The ocean can be ruthless and unpredictable. Tsunamis strike without warning, taking thousands of lives. How can we spot an approaching wave in time to save people?
Outside Setubal, Portugal, scientists from a European research project are testing a device that automatically detects a rising wave to alert people on the nearby beach.
“We want to prove that measuring the sea level at a certain location, and analysing that data in real time, makes it possible to trigger an alert at a completely different point,”
– explained Alessandro Annunziato, head of European Crisis Management Laboratory, JRC.
The active sonar uses acoustic waves to measure how far the sea surface is. If water is quickly approaching, that means a big wave is passing under the device.
“Normally the sonar is mounted on the fixed support, but for this experiment it moves up and down to simulate the sea level rising or decreasing,” said Daniele A. Galliano, researcher in ICT for crisis management, JRC.
The movement of the sonar mimics the arrival of a real tsunami typical to this region. In 1755, the city of Lisbon was destroyed by such wave, and another event of this scale is not impossible.
“This curve represents the tsunami wave, passing under the sensor, so the measured water height increases rapidly,” said Alessandro Annunziato.
So, the system has detected a rapid change of the sea level. Where does the alert signal go?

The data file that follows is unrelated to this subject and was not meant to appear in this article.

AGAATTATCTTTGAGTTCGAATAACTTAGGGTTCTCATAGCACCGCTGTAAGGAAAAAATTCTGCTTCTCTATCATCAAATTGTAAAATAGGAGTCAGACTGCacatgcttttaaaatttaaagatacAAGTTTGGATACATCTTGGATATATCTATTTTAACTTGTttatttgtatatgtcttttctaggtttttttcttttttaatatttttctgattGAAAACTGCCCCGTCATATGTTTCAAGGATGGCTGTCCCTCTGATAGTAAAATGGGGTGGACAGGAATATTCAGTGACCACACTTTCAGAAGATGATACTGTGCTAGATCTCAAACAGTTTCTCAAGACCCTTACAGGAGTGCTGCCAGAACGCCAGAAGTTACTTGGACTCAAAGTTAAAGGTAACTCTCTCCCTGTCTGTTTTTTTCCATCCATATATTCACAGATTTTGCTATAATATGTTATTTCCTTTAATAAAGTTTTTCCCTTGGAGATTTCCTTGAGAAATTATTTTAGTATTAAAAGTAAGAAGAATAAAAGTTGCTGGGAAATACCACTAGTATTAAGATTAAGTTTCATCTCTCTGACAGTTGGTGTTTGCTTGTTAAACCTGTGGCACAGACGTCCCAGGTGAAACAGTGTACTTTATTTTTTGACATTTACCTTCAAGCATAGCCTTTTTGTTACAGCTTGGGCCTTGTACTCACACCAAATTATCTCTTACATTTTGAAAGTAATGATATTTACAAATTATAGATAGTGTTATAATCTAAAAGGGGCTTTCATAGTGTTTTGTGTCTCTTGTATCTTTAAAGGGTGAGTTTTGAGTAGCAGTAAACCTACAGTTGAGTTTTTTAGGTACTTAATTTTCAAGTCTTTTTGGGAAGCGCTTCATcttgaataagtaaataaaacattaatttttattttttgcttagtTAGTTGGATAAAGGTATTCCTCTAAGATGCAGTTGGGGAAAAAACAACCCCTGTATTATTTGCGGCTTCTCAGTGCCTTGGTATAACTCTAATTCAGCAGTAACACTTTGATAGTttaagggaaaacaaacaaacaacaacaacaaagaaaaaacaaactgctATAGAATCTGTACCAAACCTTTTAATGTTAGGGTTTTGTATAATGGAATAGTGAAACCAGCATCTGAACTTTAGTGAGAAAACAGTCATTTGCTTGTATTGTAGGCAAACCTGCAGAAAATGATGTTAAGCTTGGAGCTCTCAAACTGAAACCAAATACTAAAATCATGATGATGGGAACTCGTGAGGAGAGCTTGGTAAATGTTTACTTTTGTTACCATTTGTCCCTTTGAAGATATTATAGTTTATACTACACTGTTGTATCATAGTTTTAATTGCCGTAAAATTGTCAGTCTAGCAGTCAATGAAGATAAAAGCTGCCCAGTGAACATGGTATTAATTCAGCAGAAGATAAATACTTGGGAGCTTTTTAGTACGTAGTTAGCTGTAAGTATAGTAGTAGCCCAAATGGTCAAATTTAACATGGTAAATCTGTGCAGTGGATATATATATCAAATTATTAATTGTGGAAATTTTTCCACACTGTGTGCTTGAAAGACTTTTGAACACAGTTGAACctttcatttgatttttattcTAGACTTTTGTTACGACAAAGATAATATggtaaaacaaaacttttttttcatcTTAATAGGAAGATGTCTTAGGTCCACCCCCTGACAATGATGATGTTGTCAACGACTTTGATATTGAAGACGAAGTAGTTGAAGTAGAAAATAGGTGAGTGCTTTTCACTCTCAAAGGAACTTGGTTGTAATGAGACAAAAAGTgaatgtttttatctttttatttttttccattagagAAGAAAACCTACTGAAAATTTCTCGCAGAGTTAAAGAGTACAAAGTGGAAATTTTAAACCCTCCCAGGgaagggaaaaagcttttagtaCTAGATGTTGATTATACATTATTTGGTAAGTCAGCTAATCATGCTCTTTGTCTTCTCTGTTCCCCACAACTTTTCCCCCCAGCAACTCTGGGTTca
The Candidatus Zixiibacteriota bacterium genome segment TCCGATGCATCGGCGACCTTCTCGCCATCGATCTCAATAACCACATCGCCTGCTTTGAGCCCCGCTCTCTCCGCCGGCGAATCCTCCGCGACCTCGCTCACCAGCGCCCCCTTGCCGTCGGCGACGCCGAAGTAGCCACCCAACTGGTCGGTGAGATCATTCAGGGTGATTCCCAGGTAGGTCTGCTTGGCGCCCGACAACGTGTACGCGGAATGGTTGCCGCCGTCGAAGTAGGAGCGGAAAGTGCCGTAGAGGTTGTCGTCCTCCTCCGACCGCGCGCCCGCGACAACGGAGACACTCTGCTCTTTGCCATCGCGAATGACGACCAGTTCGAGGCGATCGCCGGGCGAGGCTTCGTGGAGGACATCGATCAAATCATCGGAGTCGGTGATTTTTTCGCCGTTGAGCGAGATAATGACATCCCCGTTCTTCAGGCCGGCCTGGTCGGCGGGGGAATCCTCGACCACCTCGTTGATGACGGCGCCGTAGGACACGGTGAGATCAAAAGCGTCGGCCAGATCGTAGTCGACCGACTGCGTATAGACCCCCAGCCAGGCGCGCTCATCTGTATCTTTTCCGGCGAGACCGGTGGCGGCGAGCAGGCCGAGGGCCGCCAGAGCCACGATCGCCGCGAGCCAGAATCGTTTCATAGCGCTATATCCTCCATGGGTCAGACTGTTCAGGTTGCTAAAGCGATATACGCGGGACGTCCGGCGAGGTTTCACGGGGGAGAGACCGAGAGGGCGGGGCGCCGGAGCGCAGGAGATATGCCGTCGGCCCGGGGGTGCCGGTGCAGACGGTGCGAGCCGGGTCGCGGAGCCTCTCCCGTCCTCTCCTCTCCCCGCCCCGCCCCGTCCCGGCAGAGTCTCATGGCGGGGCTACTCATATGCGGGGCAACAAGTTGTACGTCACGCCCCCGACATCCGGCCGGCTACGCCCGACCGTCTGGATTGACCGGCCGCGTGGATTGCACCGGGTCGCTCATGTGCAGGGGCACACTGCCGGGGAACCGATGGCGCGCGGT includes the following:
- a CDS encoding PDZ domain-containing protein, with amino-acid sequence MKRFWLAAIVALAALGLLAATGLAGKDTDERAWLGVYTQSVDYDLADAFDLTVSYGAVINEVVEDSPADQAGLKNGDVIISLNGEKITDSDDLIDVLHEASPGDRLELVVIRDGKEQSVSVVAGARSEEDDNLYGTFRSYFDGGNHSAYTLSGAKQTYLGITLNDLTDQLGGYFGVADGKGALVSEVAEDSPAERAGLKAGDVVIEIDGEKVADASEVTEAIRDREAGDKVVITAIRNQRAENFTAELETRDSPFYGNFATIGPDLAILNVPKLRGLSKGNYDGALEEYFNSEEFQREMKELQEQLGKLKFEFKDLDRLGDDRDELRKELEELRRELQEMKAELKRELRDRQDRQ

All data on natural disasters coming from various sources is monitored at the European Crisis Management Laboratory of the Joint Research Centre (JRC), the European Commission’s in-house science service in Ispra, Italy.
GDACS – the Global Disaster Alert and Coordination System – works automatically, analysing threats and alerting subscribers via email, text messages and other channels. Subscription is free and open to everyone.
“We monitor not only tsunami, but also earthquakes, floods, tropical cyclones, which are labeled with a colour – green, orange or red depending on the threat we think this even represents to the population,” said Alessandro Annunziato.
Back in Setubal, the test message got to the digital panel at a beach in about 30 seconds, necessary for the device to identify and confirm a tsunami wave, excluding any false alerts. At this distance from the sonar, that leaves about 3.5 minutes to evacuate people before the simulated wave “hits” the shore.
“What makes this solution particularly interesting is that it combines the siren with the written information on the panel, which is quite unique,” Fernando Carrilho, researcher in seismology, IPMA pointed out.
The results of this test could help to create an international early warning system to protect the European shores.